In McRae, Denver gets another guard who can pick up some of the minutes vacated by Malik Beasley. The 28-year-old McRae has bounced around the league and only appeared in 115 career games, but the Nuggets will have a few months to evaluate him before he's due a qualifying offer this summer. If he shows well, McRae – who posted averages of 12.8 points, 3.6 rebounds and 2.8 assists for Washington – could be a low-cost reserve for the future. In the short-term, though, his fantasy value will likely fall off. - Nick Whalen
Labissiere to Atlanta
Hawks get: Skal Labissiere, cash considerations
Trail Blazers get: TBD
It's unclear what Portland is getting back for Labissiere, but the primary goal is likely to clear a roster spot. Labissiere has been injured since late-December, though prior to that he held down a regular role off the bench. The Hawks reportedly plan to keep Labissiere on the roster. Not much for fantasy implications here. - Nick Whalen
Rockets swap Bell for Bruno
Rockets get: Bruno Caboclo
Grizzlies get: Jordan Bell
The "Jordan Bell Backup Center" era in Houston has ended. He might have an easier time getting minutes in Memphis than he did in Minnesota, but we still shouldn't expect him to be fantasy relevant as long as Jonas Valanciunas is healthy. As far as Caboclo goes...maybe he plays third-string center behind P.J. Tucker and Isaiah Hartenstein once he's healthy? That's a sentence I couldn't have imagined typing even last year. The move ultimately doesn't help his stock much, either. - Alex Barutha
Minnesota sends Wiggins to Golden State for Russell
Warriors get: Andrew Wiggins, Minnesota's 2021 first-round pick (top-3 protected) and 2021 second-round pick
Well then. Just when it seemed like the Russell-to-Minnesota discussions had cooled off, the two sides finally agreed to a deal that unites Russell with Karl-Anthony Towns. While we can quibble about Russell's eventual fit with Stephen Curry and Klay Thompson, this feels like a massive win for Minnesota, which gets off of the Andrew Wiggins contract and avoids sending multiple picks to Golden State. If the top-3 protected 2021 first doesn't convey next June, it will convert to an unprotected 2022 first-rounder, but that's a minor concern for Minnesota, which gets to keep Malik Beasley, as well as the Nets 2020 first-round pick it acquired as part of Tuesday's four-team deal.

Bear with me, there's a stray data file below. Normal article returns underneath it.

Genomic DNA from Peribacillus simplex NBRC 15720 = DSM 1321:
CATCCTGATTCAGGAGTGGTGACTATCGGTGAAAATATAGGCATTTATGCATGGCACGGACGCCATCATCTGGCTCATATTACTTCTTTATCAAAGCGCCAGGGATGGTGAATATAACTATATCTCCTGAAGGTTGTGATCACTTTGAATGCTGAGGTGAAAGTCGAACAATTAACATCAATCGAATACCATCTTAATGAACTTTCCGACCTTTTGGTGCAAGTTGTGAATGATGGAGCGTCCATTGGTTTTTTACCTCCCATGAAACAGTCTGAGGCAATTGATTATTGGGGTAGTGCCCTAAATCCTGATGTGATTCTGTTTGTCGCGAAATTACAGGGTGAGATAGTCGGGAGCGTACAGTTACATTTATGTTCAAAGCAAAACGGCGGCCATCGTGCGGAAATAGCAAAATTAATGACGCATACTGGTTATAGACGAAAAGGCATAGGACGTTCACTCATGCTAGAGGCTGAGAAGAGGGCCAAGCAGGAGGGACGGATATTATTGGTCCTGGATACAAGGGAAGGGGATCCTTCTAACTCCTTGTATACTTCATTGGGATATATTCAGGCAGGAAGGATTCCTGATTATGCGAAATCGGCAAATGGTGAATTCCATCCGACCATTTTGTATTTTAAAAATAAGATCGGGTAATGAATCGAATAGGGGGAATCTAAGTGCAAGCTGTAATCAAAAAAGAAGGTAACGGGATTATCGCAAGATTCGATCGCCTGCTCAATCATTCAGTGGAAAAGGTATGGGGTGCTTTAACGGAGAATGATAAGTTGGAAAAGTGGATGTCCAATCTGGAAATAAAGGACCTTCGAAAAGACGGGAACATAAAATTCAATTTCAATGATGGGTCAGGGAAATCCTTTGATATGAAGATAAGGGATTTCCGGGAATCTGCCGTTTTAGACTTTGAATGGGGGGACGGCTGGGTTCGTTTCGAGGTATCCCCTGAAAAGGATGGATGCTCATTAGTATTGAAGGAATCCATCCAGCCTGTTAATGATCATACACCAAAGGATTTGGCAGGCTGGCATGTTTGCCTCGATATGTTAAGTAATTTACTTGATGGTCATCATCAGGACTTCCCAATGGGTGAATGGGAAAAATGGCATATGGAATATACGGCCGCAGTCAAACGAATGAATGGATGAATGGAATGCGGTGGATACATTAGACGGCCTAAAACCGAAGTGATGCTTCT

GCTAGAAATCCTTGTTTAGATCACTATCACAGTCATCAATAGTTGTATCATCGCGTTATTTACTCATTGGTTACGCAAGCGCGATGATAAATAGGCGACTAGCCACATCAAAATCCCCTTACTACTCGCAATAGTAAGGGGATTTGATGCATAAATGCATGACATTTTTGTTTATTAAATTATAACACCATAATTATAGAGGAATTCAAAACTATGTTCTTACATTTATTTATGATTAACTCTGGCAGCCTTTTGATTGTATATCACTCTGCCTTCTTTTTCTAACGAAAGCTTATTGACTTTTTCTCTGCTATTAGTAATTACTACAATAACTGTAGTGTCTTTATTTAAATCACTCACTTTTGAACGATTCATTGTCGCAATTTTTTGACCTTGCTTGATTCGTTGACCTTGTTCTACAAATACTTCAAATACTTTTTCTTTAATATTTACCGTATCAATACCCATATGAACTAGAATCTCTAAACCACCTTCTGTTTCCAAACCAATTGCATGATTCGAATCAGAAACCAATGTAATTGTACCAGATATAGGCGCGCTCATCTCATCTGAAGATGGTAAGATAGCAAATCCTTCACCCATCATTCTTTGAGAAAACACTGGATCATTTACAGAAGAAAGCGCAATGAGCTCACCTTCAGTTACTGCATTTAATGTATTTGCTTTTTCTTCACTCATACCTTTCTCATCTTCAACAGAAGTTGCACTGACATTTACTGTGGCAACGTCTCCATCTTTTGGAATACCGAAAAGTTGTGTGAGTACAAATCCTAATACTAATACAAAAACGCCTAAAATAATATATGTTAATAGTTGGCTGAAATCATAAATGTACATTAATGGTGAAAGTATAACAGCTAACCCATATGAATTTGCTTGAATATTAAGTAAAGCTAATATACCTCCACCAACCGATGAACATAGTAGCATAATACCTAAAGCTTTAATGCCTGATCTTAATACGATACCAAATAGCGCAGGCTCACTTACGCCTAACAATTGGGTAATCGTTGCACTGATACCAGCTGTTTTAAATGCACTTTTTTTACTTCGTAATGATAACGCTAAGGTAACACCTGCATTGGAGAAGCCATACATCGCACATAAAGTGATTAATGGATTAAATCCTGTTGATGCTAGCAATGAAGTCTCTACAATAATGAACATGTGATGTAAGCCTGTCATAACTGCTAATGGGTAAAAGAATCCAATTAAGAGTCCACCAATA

For fantasy purposes, this probably doesn't change much for Russell, who was playing well as the focal point of an undermanned Warriors roster. Through 33 games, Russell averaged 23.6 points, 6.2 assists and 3.7 rebounds, while shooting 43 percent from the field and a career-best 37.4 percent from three on nearly 10 attempts per game. Towns is a significantly better partner than Draymond Green, but the Timberwolves might be a two-man show the rest of the way.
For Wiggins, it's a fascinating move from one of the worst franchises in the league to one of the best. He'll have a chance to be the No. 1 option for now – at least until Curry returns – but his long-term fit is the more interesting narrative. Will the Warriors be the team to finally unlock Wiggins' potential, or will he simply be the next evolution of Harrison Barnes? - Nick Whalen
Walton to Atlanta
Hawks get: Derrick Walton
Clippers get: Second-round pick
In a marginal move, and one that potentially helps the Clippers open up a roster spot for another trade, Walton will head to a new situation in Atlanta. He's seen solid run on occasion, garnering at least 10 minutes in nine games, averaging 4.9 points, 1.4 rebounds and 1.4 assists in those contests. But he could end up as the Hawks' third or fourth-string point guard behind Trae Young, Jeff Teague and possibly Brandon Goodwin. Really not much to see here from a fantasy perspective. - Alex Barutha
Sixers pick up depth pieces
Warriors get: Three future second-round picks
Philadelphia has the top-level talent to be legitimate title contenders, but the bench depth was severely lacking prior to this deal. After the starting five, it's Furkan Korkmaz who has played the most minutes (1,039) on the team, followed by Mike Scott and rookie Matisse Thybulle.
Adding Robinson and Burks gives Philly added stability off the bench, and the two have combined to average 29.0 points, 9.4 rebounds, 4.9 assists and 1.9 steals per game this season with the Warriors. It's possible they each continue to see 25-plus minutes regularly, and Burks might be able to provide some quality backup point guard minutes behind Ben Simmons.
But from a fantasy perspective, this move probably results in a loss of value for both players, as they'll no longer be getting starter's minutes on one of the worst teams in the league. Burks might be able to retain some 14-team value, but by no means should fantasy owners feel compelled to keep him. - Alex Barutha